Democratic Erosion and Democratic Resilience in Central Europe during COVID-19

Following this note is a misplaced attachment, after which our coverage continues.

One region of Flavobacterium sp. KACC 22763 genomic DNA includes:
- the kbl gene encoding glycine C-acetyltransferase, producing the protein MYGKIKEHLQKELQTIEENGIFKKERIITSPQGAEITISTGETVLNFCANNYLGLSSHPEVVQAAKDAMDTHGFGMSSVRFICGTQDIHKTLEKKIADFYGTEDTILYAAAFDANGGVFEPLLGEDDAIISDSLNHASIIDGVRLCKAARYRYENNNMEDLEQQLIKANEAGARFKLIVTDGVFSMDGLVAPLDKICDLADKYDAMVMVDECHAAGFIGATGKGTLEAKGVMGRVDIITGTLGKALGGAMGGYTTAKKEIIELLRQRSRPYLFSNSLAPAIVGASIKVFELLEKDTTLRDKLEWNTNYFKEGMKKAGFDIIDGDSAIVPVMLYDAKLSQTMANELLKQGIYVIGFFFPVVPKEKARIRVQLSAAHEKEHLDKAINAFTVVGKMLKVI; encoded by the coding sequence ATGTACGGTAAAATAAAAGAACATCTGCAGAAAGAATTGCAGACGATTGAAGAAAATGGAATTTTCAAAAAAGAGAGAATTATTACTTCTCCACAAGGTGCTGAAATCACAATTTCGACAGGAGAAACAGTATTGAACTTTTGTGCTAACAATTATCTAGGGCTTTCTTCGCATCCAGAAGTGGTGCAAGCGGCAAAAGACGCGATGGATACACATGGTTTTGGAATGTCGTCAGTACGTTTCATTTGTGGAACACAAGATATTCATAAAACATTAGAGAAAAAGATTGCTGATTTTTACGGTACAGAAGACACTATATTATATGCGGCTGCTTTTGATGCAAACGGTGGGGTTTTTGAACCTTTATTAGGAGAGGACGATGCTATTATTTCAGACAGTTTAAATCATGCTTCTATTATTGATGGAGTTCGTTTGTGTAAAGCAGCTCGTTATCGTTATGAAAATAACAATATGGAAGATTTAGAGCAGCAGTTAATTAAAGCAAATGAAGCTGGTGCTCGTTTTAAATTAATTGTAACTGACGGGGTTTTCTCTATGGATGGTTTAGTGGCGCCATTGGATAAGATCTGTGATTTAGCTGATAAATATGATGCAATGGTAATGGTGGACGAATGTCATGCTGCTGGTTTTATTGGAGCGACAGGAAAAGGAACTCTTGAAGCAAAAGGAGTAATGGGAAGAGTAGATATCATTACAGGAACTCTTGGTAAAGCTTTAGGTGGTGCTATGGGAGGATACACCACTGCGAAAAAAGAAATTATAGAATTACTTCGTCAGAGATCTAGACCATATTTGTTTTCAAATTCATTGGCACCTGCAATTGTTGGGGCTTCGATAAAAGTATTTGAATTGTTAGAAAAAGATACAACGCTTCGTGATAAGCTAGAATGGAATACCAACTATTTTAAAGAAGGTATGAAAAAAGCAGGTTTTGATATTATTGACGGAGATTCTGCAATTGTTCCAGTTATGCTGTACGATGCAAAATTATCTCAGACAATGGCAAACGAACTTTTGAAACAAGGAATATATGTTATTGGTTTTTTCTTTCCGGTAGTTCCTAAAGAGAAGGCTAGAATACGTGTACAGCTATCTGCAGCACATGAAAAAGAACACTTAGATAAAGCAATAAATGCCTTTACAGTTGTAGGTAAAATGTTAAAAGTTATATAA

What are the effects of populists in power on democracy during a pandemic? The paper seeks to distinguish the extent to which the COVID-19 pandemic can (not) be traced to democratic erosion and democratic resilience. Are the changes in the quality of democracy resulting from political leaders' actions or rather a path-dependent continuation of previous trends? This contribution focuses on two paths – democratic erosion and democratic resilience – in the Visegrad Four countries (the Czech Republic, Hungary, Poland, and Slovakia), which are all governed by populist leaders. It builds on previous literature that focused principally on the first wave of the pandemic by focusing on institutional guardrails and accountability (vertical, horizontal, and diagonal) during the 18 months of the pandemic. It seeks to answer the following question: What conditions are necessary and sufficient to prevent democratic erosion?
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